Waterpower Basics

Waterpower has been a part of Ontario's energy legacy since the 1800s, with early generating stations such as Decew Gristmill established in 1872, but small hydro really came back with the Green Energy Act in 2009.

Why Hydro?

  • Coal fired generation is mandated to be shut down in Ontario by 2014
  • Portion of replacement generation to come from renewables i.e. wind, solar, biomass & small hydro
  • Each fuel source has a role to play in diversification of the supply mix:
    – Increased system reliability on local level
    – Decreased need for new transmission lines
    – Part of global trend to go green
    – Make communities part of the solution
  • Wind and solar are clean but are intermittent sources - i.e. they run when the wind blows or when the sun shines - and not necessarily when power is required
  • Water is predictable and provides a stabilizing effect that helps balance power production with consumption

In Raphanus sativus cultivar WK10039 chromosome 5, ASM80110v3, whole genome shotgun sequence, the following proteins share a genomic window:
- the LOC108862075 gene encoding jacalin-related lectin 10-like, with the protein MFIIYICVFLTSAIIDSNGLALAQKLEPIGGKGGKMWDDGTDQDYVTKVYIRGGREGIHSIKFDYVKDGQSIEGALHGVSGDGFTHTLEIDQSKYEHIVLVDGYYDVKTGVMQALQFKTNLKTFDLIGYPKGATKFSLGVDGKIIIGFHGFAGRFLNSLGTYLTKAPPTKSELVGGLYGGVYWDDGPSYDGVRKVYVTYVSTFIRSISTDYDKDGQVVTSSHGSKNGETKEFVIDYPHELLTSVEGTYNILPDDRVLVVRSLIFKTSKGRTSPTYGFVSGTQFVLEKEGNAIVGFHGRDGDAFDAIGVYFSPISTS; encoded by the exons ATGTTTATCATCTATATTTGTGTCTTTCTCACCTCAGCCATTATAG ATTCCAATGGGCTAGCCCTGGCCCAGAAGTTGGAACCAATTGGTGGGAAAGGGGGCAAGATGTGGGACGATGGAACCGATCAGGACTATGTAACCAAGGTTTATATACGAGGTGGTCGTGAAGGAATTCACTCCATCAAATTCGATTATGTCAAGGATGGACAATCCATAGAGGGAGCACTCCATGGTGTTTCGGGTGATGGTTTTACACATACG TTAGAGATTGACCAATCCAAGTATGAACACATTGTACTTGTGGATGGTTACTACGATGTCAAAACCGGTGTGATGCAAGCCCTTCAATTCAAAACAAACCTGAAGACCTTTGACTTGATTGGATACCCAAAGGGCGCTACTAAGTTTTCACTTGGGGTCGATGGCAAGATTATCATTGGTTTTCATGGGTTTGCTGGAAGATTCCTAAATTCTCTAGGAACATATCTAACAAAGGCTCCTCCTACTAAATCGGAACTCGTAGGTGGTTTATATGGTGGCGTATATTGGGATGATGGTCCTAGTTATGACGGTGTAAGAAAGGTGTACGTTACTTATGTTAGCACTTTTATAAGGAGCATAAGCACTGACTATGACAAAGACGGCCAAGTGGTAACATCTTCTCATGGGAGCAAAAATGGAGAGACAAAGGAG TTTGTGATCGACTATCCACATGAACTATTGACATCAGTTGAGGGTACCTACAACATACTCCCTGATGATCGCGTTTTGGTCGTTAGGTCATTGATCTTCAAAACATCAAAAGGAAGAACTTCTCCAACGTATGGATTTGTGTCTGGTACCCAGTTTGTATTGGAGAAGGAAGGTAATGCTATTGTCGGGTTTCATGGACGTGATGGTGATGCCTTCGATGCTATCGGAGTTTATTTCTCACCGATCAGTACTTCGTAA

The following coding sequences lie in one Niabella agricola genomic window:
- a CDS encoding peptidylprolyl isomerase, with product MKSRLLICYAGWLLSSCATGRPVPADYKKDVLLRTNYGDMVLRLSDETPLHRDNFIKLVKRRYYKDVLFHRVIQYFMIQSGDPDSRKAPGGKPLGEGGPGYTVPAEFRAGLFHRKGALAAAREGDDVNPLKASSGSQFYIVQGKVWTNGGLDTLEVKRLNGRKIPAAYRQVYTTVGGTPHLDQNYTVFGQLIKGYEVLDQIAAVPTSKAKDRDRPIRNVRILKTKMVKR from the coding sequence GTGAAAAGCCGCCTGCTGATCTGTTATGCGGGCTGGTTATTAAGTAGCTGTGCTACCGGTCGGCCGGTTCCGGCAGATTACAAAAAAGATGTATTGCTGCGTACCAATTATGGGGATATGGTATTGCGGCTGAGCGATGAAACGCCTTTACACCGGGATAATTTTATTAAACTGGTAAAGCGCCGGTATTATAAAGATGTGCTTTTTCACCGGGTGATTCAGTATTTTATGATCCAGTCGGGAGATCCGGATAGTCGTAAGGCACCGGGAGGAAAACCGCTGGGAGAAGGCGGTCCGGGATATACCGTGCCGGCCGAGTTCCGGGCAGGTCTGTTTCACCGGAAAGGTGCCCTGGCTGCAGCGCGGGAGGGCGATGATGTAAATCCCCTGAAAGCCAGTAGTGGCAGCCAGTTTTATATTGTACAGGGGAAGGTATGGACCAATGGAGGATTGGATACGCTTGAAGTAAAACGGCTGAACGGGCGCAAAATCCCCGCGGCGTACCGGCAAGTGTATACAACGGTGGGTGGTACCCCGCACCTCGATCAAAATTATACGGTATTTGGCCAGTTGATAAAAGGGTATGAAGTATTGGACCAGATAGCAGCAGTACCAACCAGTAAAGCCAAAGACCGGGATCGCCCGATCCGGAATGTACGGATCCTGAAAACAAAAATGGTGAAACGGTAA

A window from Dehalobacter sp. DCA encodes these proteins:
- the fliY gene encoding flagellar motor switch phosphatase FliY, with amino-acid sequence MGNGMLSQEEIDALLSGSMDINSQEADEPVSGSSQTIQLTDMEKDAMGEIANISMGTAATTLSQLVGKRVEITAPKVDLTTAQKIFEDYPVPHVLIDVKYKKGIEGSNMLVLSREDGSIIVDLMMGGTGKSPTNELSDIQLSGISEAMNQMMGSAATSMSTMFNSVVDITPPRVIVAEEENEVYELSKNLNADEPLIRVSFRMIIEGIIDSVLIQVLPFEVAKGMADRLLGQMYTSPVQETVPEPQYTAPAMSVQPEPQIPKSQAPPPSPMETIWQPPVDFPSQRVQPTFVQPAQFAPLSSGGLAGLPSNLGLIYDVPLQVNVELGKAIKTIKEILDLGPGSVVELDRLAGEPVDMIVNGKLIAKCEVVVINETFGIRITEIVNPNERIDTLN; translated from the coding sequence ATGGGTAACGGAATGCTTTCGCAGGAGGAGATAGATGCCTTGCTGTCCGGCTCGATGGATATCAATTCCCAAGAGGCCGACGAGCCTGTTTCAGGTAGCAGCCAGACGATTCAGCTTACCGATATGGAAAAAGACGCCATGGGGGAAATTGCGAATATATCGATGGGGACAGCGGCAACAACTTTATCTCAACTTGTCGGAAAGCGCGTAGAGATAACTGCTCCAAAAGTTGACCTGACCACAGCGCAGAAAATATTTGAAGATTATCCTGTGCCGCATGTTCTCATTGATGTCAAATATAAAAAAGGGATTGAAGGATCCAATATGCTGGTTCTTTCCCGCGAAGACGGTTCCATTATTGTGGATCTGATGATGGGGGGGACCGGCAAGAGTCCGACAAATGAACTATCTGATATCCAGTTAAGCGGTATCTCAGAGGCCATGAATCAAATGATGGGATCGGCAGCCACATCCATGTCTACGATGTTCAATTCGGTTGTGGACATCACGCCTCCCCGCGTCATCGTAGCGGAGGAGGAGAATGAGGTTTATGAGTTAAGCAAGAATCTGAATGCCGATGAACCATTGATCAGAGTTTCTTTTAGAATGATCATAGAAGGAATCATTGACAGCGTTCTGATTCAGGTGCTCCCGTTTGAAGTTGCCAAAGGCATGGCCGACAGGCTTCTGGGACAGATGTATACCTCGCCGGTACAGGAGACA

• Waterpower is long lived. Many facilities have been in operation 80+ years
  • Solar and wind  have a lifespan of about 20 years and nuclear 40 years
  • Waterpower is the least expensive alternative. In the long run it will help moderate electricity rate increases

What makes small waterpower green?

  • To be green, small waterpower has to meet multiple criteria:
    – Under 10 MW
    – Minimal or no storage (less than 48 hrs)
    – Minimal environmental impact (e.g. fish)
    – Small physical and ecological footprint
  • Facilities that meet green criteria are eligible for “EcoLogo Certification” from Government of Canada
  • Xeneca strives to obtain EcoLogo Certification for each project as a reflection of our efforts to be green
  • Being green means making extra effort in the engineering process to address stakeholder questions and concerns and, where possible, derive benefits

  • Click here
  • Click here
  • Click here
  • Click here